All of my sophomore year, I carpooled with alumnae Sarah Peterson, and we experienced Mercy’s parking problems first hand.
We began the year parking on Pine Street, the usual choice as it’s close to the school entrance and it is long which is great for parking. But as the year went on, Sarah and I grew more and more frustrated with people who wouldn’t park close enough together to get the most out of the limited space.
But during my sophomore year, this didn’t seem to be a problem every day. So why did we get tired of looking for space?
It may have simply been a mental thing. We got tired of being frustrated. We got tired of searching long and hard, every day for an opening along the sidewalks- and eventually we gave up.
The next day, Sarah Peterson parked on a different street.
She parked on William, which is north on 48th, but there didn’t seem to be as big a hassle with waking up early and finding that special place for the car (well, Jeep in her case). Yes, there are still a lot of people parking there, but here’s the thing: people could actually park back then.
The next year I was driving myself and my freshman sister Rachel to school everyday. And to continue in the steps of my previous carpool, I parked on William with the few exceptions of parking on Pine should the rare case of meeting with Ms. McCoy occur.
But parking on the streets back then took skills. People would slide their Chevys a couple of inches away from another girl’s Volkswagen in order to allow another person to park their Jeep in the last bit of space on the block. That took mad skills, bro!
But during senior year, I noticed something: people aren’t using their personal skills to blow people away with courtesy. I’d like to say when I turn into William, “Wow! Look, Rachel. That girl knows how to park!” But these days I’ve been sad. I know parallel parking in hard in general, but doing so on a hill?! So when I look at the space for a car between a homeowner’s van and a Mercy girl, a part of me dies inside.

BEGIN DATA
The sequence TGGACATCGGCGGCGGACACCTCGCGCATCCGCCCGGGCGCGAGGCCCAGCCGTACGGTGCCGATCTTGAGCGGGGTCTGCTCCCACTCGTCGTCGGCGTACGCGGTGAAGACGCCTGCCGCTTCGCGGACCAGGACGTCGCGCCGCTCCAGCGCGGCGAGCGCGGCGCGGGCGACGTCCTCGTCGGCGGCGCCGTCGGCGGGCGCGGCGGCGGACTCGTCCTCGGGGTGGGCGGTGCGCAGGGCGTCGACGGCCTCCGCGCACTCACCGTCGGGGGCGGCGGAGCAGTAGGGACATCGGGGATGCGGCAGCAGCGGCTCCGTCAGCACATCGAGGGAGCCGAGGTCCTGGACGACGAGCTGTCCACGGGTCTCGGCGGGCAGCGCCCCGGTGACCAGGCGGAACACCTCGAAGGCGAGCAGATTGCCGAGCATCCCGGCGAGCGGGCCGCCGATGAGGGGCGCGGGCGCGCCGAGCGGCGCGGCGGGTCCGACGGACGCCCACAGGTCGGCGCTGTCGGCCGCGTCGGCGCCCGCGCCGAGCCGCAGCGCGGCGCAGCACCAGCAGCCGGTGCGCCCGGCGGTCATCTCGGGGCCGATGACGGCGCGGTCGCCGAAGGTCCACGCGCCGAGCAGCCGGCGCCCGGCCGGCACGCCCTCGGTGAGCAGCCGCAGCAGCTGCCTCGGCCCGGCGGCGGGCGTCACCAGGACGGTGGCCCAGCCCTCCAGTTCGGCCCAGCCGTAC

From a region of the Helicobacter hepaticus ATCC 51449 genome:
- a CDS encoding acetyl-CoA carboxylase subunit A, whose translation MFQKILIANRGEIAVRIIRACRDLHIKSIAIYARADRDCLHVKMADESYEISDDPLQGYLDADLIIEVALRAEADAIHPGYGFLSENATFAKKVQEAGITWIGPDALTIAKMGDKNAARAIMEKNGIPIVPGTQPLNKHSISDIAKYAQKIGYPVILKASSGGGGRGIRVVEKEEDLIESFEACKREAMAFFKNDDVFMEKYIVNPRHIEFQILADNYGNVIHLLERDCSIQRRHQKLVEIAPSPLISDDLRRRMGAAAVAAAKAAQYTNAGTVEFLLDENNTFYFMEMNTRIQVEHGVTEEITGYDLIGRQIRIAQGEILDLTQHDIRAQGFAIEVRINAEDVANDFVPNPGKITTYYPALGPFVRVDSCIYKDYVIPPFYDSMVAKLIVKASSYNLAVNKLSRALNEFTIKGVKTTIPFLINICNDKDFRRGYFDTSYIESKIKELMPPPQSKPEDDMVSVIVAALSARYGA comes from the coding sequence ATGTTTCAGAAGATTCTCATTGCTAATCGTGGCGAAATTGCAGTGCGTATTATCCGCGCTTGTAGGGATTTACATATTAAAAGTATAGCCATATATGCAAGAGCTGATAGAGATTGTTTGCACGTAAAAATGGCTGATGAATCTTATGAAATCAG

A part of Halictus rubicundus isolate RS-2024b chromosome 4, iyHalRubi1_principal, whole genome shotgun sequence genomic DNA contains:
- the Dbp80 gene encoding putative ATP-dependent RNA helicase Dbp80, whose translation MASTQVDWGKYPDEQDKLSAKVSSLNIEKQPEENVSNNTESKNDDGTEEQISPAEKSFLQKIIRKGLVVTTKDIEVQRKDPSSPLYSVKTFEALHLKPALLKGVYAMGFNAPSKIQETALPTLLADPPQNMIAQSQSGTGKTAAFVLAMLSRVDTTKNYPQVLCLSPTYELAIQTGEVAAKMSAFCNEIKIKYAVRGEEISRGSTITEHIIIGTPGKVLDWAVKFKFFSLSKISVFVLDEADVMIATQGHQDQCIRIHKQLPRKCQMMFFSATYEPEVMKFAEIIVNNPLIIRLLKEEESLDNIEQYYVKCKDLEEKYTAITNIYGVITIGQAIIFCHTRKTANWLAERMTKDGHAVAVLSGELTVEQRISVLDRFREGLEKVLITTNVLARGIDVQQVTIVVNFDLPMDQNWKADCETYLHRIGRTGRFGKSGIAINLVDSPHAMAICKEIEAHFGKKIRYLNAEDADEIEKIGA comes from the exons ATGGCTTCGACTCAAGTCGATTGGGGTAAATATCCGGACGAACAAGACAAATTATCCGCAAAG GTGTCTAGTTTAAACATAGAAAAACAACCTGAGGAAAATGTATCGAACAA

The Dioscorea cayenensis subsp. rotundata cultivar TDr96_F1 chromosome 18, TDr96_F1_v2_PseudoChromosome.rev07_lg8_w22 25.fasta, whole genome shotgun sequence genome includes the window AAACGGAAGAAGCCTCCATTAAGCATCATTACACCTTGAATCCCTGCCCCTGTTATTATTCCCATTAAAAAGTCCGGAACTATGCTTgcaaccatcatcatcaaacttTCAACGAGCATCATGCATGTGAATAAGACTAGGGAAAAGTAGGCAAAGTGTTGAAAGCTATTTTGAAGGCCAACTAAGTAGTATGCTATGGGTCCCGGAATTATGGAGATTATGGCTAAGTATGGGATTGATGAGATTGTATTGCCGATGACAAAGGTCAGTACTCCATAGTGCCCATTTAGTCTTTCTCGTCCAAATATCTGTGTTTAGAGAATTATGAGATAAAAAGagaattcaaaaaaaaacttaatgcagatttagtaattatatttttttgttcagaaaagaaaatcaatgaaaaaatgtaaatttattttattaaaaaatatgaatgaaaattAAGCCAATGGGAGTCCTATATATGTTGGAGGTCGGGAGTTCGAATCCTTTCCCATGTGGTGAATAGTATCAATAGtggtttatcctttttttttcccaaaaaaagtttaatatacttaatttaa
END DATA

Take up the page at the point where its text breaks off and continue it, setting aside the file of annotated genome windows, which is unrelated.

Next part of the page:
“If only you had backed up a little,” I mutter as tears stream down my face.
Nobody wants to cry, and parking shouldn’t make anyone cry. So here are some tips for parking at Mercy that will make you smile happily:
Don’t be a space hog.
If you know that you’re parking by a section that can support more than one car, scoot up a little bit. As a reminder, you have to leave three feet of space between the front or back of your car and the driveways, but three feet is more than you think it is. You can also get out of your car and check to see if you still have more room in front or behind you.
There is also more space between you and the car in front of you than you think.
I know. I don’t want to damage anyone’s car either. But getting out and checking if you have more space always helps. And you don’t have to touch the gas pedal; letting off the brake a little bit allows your car to roll forward very slowly, which means you can control it very easily.
Getting out of a parking spot is a lot easier than getting in one.
Even if you get trapped by a car in front of you, or behind you, it is still fairly simple to get out. Short forward and backward rolls of your car, angling it out of the space does the trick. If you can’t go forward, go backward, and vice versa.
Know how to parallel park.
It’s easy to once you know how to. If necessary, you are going to have to do it; it is a part of life. Better to learn it sooner than later.
Eventually, the skills learned in drivers education will all be put into place. Using common driving etiquette is one way to avoid the inevitable, and put off the road rage of an unexpected driver.